SOURCE: "Thoughts about the 'New Yorker'," in The New Leader, Vol. LXXV, No. 9, July 13-27, 1992, pp. 10-12.
[An American author, Hamburger worked as a staff writer for the New Yorker beginning in 1939. In the following essay, he reminisces about various figures and editorial characteristics associated with the magazine.]
Writers have memories, not crystal balls. Moreover, it is extremely dangerous to speculate about the future; matters rarely turn out the way one expects. So when I heard (an overwhelming din) and read (much of it misleading and superficial) that a new editor was to replace the gifted Robert Gottlieb at the New Yorker, the best I could do was sit down, keep calm and think about the past. And the past, in my case, goes back a long way.
I went to work at the magazine in 1939, the 15th year of its existence. I was 25. Like so many other would-be writers, I was drawn by its magical mix of fact, fiction, wit, art and comment, but mostly by its intellectual honesty, civilized skepticism and gentle irreverence. I started out as a reporter for the "Talk of the Town" section. This brought me face to face with the volcanic founding editor, Harold W. Ross, since he had a habit of sitting down with a young reporter and going over his piece line by line. Ross cast a spell, a compound of fierce candor, bubbling humor and an almost messianic quest for clear, truthful writing. Above all, truthful.
One of the many cliches that make up the so-called "mystique of the New Yorker" is the old saw that Ross was not putting out a magazine for the old lady from Dubuque. Ross, in his wisdom, would have been delighted to have the Iowa lady subscribe, and today there are 127 New Yorker subscribers in that lovely Mississippi River town. (I'm a sucker for river towns, having been born on the Ohio.) Ross was quixotic, but he knew what he wanted. The magazine, he said, should "be good, be funny and be fair," a healthy prescription for a general state of well-being.
Another hapless notion has it that there is "a New Yorker style"—everybody writing in the same predictable tone. Just try to find the common denominator in the work of, say, E. B. White, Roger Angell, Rachel Carson, Edmund Wilson, James Baldwin, Janet Flanner, Andy Logan, William Maxwell, A. J. Liebling, Adam Gopnik, and Joseph Mitchell. Or similarity in the art of Peter Arno, Helen Hokinson, Charles Addams, Roz Chast, George Price, Gretchen Dow Simpson, and George Booth.
A few years ago, in the Introduction to Curious World, a collection of some of my New Yorker pieces, I put down a few recollections of sessions with Ross in his office, and I think they are relevant here: "His questions were deeply penetrating. 'Facts,' he would say, 'give me the facts.' Detail fascinated him. The human comedy fascinated him. From time to time, looking up from the copy on his desk, he would say, 'Never go cosmic on me, Hamburger,' or 'Circulation is rising too fast—a very dangerous business,' or 'Don't expect literary fame—it's like lightning, either it'll strike or it won't.'… 'I saw your wife on the street today … For Christ sake, she's pregnant. You have one child already, where in hell you going to put the next one? Writers! I called your landlord, and I think he'll give you a larger apartment.'" The next day my landlord, Vincent Astor, did call, offering larger space.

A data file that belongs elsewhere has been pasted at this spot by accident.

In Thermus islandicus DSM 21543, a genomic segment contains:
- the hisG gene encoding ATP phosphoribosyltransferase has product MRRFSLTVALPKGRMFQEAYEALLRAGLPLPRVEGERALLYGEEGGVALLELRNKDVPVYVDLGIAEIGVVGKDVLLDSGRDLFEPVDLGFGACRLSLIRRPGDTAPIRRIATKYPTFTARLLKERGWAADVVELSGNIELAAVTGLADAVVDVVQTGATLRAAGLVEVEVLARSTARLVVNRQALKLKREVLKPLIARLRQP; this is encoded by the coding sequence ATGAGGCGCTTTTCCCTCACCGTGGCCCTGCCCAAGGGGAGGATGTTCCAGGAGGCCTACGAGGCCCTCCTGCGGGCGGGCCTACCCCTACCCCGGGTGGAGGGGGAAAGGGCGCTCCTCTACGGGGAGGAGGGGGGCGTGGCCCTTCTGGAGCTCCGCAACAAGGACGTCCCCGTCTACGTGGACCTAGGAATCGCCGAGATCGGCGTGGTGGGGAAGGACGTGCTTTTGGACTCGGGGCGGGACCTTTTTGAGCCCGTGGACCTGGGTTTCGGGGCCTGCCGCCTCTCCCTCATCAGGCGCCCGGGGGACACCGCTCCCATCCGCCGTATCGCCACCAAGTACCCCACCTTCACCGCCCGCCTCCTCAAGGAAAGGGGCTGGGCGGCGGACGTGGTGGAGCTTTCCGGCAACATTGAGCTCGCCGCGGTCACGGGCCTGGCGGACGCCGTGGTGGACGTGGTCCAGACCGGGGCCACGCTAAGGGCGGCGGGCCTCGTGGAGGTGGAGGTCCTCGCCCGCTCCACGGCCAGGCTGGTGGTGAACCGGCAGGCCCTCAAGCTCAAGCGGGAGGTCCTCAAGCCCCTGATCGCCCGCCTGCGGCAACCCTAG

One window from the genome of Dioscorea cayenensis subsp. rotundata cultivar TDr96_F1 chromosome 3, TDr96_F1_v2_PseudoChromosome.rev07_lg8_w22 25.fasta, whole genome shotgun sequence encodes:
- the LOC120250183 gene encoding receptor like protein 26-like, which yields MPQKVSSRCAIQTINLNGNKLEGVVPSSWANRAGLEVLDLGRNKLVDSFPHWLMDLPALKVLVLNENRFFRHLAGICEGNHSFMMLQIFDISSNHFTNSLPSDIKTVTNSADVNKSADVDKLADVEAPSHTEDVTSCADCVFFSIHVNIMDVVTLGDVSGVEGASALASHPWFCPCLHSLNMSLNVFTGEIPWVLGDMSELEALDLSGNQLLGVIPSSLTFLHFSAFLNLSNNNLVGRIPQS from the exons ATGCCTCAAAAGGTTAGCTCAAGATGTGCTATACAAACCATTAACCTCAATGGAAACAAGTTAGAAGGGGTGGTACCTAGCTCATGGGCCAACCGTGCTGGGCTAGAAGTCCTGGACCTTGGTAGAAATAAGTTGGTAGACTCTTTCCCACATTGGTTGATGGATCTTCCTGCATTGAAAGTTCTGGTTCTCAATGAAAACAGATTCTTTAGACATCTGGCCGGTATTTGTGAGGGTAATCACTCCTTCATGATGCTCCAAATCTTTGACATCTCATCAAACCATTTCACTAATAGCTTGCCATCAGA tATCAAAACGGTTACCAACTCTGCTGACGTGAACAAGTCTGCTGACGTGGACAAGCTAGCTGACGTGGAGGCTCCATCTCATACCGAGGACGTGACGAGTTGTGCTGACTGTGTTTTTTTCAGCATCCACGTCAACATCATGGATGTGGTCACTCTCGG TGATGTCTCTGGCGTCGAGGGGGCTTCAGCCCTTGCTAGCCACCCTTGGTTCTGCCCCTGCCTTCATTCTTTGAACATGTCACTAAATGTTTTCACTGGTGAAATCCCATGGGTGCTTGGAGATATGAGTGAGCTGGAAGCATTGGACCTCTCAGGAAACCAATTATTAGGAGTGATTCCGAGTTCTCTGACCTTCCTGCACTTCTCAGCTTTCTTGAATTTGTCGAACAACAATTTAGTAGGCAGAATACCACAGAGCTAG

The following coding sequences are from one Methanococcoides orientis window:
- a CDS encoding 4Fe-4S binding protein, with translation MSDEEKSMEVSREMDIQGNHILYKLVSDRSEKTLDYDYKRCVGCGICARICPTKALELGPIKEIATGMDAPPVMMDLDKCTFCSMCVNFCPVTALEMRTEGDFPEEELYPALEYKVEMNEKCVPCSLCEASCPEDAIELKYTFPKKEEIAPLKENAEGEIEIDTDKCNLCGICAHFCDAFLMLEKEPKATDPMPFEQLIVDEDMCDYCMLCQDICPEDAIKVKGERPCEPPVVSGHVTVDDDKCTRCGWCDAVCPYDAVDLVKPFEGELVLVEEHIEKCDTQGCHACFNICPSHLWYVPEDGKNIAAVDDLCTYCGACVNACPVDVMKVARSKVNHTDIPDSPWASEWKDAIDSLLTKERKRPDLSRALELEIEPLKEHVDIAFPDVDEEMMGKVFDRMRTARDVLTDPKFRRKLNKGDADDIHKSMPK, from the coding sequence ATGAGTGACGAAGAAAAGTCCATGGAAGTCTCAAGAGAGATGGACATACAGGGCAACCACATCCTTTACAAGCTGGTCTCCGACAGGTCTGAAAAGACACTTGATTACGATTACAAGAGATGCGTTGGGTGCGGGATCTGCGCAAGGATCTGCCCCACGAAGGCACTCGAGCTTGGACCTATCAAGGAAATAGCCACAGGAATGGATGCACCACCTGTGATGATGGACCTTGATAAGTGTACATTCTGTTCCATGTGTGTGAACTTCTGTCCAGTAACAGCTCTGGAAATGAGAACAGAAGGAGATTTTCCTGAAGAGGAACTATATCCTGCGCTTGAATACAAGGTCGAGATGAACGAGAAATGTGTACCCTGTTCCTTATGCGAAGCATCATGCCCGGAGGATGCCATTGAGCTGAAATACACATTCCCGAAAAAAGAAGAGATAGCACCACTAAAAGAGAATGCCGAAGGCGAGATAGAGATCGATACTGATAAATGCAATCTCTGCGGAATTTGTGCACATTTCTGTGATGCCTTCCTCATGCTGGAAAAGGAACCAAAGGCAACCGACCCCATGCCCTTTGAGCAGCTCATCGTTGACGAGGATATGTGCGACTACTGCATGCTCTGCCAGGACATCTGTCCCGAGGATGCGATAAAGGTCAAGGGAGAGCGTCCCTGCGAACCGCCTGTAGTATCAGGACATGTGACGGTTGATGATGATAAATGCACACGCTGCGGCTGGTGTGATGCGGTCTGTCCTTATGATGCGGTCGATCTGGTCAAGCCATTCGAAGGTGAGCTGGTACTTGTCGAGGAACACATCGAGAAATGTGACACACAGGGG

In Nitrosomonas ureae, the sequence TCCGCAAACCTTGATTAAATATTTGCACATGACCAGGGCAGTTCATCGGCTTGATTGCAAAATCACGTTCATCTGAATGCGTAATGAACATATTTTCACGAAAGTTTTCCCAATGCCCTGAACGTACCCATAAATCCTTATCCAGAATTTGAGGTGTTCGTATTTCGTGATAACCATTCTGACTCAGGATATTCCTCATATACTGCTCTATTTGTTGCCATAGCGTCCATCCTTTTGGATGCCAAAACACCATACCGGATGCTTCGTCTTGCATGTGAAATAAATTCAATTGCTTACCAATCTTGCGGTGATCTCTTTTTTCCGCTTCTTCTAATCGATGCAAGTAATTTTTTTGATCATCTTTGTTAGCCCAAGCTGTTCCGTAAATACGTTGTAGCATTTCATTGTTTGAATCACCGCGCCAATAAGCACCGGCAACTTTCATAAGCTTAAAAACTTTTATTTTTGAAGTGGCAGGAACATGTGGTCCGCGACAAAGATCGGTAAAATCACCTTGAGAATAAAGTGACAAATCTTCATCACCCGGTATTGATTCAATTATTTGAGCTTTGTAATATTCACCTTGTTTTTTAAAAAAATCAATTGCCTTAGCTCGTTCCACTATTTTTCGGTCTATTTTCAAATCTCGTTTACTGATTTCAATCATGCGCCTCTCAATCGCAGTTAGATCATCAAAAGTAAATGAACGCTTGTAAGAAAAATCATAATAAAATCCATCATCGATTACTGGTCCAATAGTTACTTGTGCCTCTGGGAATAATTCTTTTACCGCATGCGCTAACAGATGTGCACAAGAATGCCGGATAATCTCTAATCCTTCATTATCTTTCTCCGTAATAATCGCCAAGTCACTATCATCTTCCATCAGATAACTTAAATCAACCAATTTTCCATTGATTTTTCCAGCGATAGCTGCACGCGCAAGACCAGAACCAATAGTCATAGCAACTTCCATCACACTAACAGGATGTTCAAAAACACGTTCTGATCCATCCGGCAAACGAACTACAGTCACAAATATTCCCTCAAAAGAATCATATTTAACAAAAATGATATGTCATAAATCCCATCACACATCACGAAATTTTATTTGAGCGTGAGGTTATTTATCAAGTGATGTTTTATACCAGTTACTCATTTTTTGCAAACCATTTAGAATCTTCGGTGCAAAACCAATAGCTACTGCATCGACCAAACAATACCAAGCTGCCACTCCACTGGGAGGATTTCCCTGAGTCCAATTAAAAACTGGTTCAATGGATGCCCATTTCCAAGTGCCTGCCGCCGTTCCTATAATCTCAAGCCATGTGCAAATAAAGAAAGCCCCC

There was a familial sense to the place. During World War II, the "Letter from London" was written by Mollie Panter-Downes, who became in the minds of many of the staff a sort of Mrs. Miniver, a symbol of indomitable Great Britain. Neither Ross nor William Shawn, his de facto managing editor (titles were frowned upon), had ever met her, but a number of us, traveling either during or just after the War, had the pleasure of knowing her in London or Haslemere, Surrey, where she lives. Soon after the War she announced that she would visit New York. Ross felt this called for high ceremony. He stationed Clifford Orr, a brilliant, waspish writer (now, like so many others, lost to the past) on the roof of the office at 25 West 43rd Street to keep a lookout down the Hudson for the first glimpse of her steamer, heading upriver. "She's coming! She's coming!" Orr shouted down to those who knew her, and off went the group, pell-mell, to greet the incoming heroine at the pier.
The word "profile" as a form of biography seems to have gone into the language. Even if the sketch of a personality consists of one paragraph, practically every publication calls it a profile. The New Yorker spells it with a capital P. Profiles are a special form, initiated under Ross, and many a current biographer addicted to thousand-page, hernia-inducing tomes, could do worse than examine the succinctness, cutting edge and character-revealing aspects of most of them. Ross paid special attention, not meeting these writers face to face but flooding them with myriad queries. One night in 1949, as a Profile by me of Dean Acheson, then Secretary of State, was about to go to press there was a sudden knock on the door of my office, followed by a blast of air as a disturbed Ross burst in. "I'm told you haven't showed proofs to Acheson," he said. "Good God! There's a Cold War! Suppose we're saying something.…" I interrupted to say that I never showed proofs, didn't think we needed to, but if it would put his mind at rest I would call Acheson at home and put the question to him. I did, and the Secretary said, "Certainly not. I'll read it when it comes out. I trust the New Yorker."